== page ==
Where Flowers Come From - A Global Arrangement
Published in the Edmonton Sun - June 2011
Flowers speak a universal language. They shout color, they whisper elegance, and they sing beauty. Their dialect is expression, and their tongue is Mother Nature. They grow and thrive wherever there is sun, soil, and water, and their vibrant glory astounds and enchants. People love flowers. They love to give and receive them, and they love to decorate a home with them. For all their graceful, colorful, enchanting beauty, cut flowers are very big business.
The cut flower market is driven by consumption. Most people buy them as gifts for birthdays, anniversaries, and special holidays. Mother’s Day, Valentine’s Day, and Easter are particularly busy times of the year for florists. Weddings make up a large portion of the commercial market demand, followed by funerals. Florists rely on growers all over the world to supply the species they need to make gorgeous arrangements and fulfill customer demand for specific varieties. When certain types of flowers are needed that are not native growers, florists must import them from different countries that collectively supply cut flowers and buds suitable for bouquets, mixed arrangements, or other ornamental purposes.
The leading cut flower exporters to Canada and the United States are Holland and South America. Holland is the largest and busiest market exporter. As the international flower trade center, they are also a leading importer of goods that are then re-exported. In Europe, the primary market for Dutch imports is Germany, followed by the markets of Switzerland, France, Italy, and the United Kingdom. Africa and other European countries also provide the bulk of supply to Europe’s main markets. Kenya in particular is a large exporter to the Dutch auction houses, shipping over 60% of its production. Israel is also a large supplier.
Canada and the United States import the majority of their cut flowers from Holland and South America. Holland, backed by years of experience and well-managed trade practices, consistently and reliably provides the highest quality flower products. The South American imports are just as beautiful and well-tended. These come mainly from the countries of Columbia and Ecuador. Columbia exports approximately 95% of its total production, while maintaining a small home market. Although Canada imports substantially large numbers from Holland and South American countries, it produces a great deal for its own market, as do Japan, India, and China.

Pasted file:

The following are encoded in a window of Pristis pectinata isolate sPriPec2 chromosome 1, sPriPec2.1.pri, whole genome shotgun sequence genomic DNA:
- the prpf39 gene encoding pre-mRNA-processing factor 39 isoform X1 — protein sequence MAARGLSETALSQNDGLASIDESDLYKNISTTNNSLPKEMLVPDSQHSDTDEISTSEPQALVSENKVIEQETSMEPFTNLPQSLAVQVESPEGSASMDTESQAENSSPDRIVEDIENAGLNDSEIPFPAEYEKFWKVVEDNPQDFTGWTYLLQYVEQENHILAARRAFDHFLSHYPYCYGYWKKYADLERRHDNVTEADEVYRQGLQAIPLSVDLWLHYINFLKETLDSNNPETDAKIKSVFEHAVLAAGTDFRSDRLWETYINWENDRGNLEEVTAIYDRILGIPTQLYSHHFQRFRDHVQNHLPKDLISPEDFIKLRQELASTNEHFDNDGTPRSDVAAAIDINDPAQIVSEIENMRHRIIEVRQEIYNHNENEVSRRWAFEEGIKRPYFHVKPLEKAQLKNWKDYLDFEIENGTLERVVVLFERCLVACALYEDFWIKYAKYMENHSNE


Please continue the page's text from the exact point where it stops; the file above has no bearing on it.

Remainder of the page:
The leading internationally traded product is the lovely rose, followed by the noble carnation and the hardy chrysanthemum. These three species alone make up close to half of the world cut flower trade. Orchids, gladioli, and other flowers make up the other trade half. The rose is so popular that Ecuador devotes more than half of its cultivation area to growing roses. Ecuadorian rose farms are famous worldwide for their sturdy, large-headed roses that thrive in the high altitude. The rose is France’s favorite, while the carnation is more popular in the United Kingdom and in Italy.
To successfully meet market demand and consumption, growers must have optimum climate and acreage. Post-harvest handling operations must have efficient systems in place for transportation and distribution of such delicate, perishable goods. For prime cultivation, a growing area must have proper light exposure, plenty of water, and a temperate climate with no extremes. Growers must be knowledgeable in botany and ecology, they must know how and when to use chemical fertilizers and pesticides, and they must have proper skills for planting, seed spacing, growing, pruning, harvesting, and general garden management and organization. Product quality is extremely important in the competitive cut flower market.
Harvesting is just as important for top-quality flowers as growing. Time is of the essence as soon as flowers are cut. Even a few hours of neglect or overly warm temperatures can completely ruin a harvest. Proper inspection procedures, packaging, preservative application, and a consecutive cold chain of treatment must begin immediately, with refrigerated storage, trucks, and shipping freight containers throughout the transportation period. The importance of good roads and highway infrastructure systems cannot be underestimated. Speedy delivery is essential at the post-harvest stage. Strong post-harvest management determines a grower’s reputation and, subsequently, success or failure.
In both growing and harvesting facilities, greater demand has led to environmentally safer production. This includes reducing or eliminating pesticide use, finding less toxic and more organic substances to use, ensuring careful handling of such chemicals when in use, greater protection for workers, and implementing more efficient water recycling and irrigation systems. These conscientious measures not only benefit the planet, they also serve to enhance the cut flower industry’s reputation. After all, it is the consumer that discerns top-quality, fresh cut flowers. It is the consumer’s heart that will hear their colorful, elegant beauty sing.
Award winning designer, Heather de Kok, AAF AIFD PFCI has a passion for all things flowers. Come to 3811 – 99 street, 780-988-8588 or go to her website www.heatherdekok.com to learn more.